To answer this question we make several assumptions:

  • BX’s total equity investment in HLT
    • $6BN was in the initial investment but during the 2010 restructuring, another ~$900MM was used to retire debt at a deep discount.  We are unsure if that additional cash came from Hilton’s balance sheet or from an additional infusion of equity from the sponsor.
      • Preferred return that BX investors are entitled to - we assume 8-9%

Assuming a $6.9BN of total equity and a 9% threshold, our analysis suggests that once BX’s lock up expires 18 months post IPO, its promote would be in the money as long as HLT’s stock price is above $14.60.  The question is would Blackstone sell their stake above $15 bucks or do they have the ability to hold on to share longer to get a better price. Alternatively, can they spin shares out to their investors as a dividend?  This is a very important question for management.



get free cartoon of the day!

Start receiving Hedgeye's Cartoon of the Day, an exclusive and humourous take on the market and the economy, delivered every morning to your inbox

By joining our email marketing list you agree to receive marketing emails from Hedgeye. You may unsubscribe at any time by clicking the unsubscribe link in one of the emails.


Takeaway: “Good morning, Mr. Otis. Your mission, should you choose to accept it, involves the recovery of lost customers from your core business"

This note was originally published December 11, 2013 at 08:21 in Restaurants

“Turning around a failing restaurant is a daunting challenge under the best of circumstances.”

- Robert Irvine, Restaurant Impossible on the Food Network


To steal the structure of the opening line from Mission Impossible: “Good morning, Mr. Otis.  Your mission, should you choose to accept it, involves the recovery of lost customers from your core business Olive Garden.”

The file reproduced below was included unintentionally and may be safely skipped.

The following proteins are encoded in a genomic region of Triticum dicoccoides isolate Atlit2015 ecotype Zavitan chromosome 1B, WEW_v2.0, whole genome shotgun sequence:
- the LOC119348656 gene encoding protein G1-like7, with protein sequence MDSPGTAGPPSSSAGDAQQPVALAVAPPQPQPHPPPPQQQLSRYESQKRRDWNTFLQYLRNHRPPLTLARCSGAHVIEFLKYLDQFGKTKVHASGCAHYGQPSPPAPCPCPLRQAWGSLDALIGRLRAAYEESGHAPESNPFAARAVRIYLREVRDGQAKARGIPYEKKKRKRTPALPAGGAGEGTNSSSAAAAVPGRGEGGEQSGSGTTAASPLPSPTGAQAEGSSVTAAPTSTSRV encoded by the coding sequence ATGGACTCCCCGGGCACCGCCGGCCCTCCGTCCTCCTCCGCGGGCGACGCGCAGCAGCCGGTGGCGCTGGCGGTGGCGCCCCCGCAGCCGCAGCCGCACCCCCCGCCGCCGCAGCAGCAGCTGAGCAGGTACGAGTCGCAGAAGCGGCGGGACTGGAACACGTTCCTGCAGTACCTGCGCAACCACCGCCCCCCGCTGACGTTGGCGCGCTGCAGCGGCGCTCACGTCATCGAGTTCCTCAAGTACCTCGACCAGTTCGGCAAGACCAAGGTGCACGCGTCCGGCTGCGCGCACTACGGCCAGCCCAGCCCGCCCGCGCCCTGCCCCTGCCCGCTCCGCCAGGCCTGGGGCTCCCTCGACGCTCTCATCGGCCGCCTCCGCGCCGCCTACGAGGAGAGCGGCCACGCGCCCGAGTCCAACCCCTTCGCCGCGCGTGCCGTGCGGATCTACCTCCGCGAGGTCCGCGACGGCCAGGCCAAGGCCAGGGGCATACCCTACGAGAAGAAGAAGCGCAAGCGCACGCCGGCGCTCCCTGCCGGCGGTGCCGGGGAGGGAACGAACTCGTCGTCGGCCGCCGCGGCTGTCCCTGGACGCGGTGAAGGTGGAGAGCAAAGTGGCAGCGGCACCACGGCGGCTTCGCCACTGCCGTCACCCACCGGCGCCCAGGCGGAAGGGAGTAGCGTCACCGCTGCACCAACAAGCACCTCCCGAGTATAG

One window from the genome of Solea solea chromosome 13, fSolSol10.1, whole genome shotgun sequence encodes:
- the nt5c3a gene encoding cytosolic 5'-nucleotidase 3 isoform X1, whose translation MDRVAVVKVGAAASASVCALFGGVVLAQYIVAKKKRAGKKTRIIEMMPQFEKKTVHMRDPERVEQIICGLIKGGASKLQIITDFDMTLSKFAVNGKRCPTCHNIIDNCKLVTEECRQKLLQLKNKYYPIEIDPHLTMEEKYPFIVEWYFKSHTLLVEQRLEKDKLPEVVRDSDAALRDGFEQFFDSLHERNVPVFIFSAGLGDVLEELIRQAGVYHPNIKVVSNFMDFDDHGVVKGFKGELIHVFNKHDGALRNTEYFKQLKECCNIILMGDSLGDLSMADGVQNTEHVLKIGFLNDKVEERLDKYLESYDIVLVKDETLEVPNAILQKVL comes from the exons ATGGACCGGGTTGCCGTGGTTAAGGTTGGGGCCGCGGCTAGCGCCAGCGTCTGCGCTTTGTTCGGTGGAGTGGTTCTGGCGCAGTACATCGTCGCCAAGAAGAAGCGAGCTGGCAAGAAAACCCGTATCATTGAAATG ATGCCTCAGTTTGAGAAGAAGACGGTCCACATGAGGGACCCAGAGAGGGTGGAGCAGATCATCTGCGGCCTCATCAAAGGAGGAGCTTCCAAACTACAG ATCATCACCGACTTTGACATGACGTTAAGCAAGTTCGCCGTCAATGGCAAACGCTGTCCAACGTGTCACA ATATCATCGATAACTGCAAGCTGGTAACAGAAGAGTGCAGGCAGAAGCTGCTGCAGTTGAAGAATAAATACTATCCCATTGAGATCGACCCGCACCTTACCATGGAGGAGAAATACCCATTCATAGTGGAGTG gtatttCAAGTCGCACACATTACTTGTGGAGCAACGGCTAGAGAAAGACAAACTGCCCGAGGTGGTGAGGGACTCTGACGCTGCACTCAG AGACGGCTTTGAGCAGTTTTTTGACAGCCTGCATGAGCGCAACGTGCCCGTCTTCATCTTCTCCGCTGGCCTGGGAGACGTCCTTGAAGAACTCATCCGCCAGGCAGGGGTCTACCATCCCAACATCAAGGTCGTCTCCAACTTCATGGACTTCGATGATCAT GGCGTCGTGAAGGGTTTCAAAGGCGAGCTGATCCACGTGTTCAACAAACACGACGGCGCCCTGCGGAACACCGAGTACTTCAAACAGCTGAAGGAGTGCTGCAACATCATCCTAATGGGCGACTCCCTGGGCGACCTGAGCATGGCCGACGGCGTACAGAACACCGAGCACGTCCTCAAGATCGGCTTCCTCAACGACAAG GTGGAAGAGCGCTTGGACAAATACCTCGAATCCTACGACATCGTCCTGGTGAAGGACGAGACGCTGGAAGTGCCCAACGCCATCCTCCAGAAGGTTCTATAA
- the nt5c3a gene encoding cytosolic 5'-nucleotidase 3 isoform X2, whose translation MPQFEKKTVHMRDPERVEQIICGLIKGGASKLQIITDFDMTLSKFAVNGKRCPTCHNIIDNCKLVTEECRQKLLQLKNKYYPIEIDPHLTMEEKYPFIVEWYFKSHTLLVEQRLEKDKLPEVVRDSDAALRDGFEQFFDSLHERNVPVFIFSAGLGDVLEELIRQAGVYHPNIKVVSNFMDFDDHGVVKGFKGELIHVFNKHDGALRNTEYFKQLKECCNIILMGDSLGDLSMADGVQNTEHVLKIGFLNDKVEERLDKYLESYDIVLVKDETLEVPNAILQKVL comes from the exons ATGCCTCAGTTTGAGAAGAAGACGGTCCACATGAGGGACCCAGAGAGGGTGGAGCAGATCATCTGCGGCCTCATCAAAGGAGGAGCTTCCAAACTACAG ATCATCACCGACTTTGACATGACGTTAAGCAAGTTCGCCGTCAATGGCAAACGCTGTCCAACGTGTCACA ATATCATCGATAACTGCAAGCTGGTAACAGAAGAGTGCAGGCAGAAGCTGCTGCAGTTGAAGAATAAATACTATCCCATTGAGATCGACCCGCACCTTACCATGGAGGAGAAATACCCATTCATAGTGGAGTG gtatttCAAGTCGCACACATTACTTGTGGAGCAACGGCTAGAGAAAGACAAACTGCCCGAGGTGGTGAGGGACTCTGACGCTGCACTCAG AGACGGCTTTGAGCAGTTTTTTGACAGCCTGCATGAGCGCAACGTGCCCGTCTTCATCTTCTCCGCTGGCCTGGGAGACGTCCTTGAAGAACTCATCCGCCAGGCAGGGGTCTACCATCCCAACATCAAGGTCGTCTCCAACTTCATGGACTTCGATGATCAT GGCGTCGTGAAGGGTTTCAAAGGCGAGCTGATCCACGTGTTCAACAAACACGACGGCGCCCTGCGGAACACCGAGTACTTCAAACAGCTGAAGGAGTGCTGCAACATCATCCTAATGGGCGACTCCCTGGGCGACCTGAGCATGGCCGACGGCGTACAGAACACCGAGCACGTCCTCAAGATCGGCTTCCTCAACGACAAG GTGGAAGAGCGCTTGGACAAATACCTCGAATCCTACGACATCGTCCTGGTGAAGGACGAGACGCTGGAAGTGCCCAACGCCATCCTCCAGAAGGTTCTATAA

Needless to say, fixing Olive Garden is going to be a daunting challenge.  Will the introduction of a burger and fries to the menu make the challenge more or less daunting?  In our opinion, it may very well be the final straw that breaks the camel’s back and drives shareholders to the tipping point.


In March 2013, our call was that an activist investor would get involved to make the necessary changes at Darden; many of which we’ve been chronicling.  Since Barington filed on the company, nearly every research report written about Darden has focused on a breakup/real estate analysis and valuation.


None of these notes, however, focus on fixing the core business – Olive Garden.  We believe the biggest upside in the stock today would come from the successful turnaround of Darden’s most important franchise in the portfolio.  Yet, management has not even begun to outline a cohesive strategy to fix Olive Garden.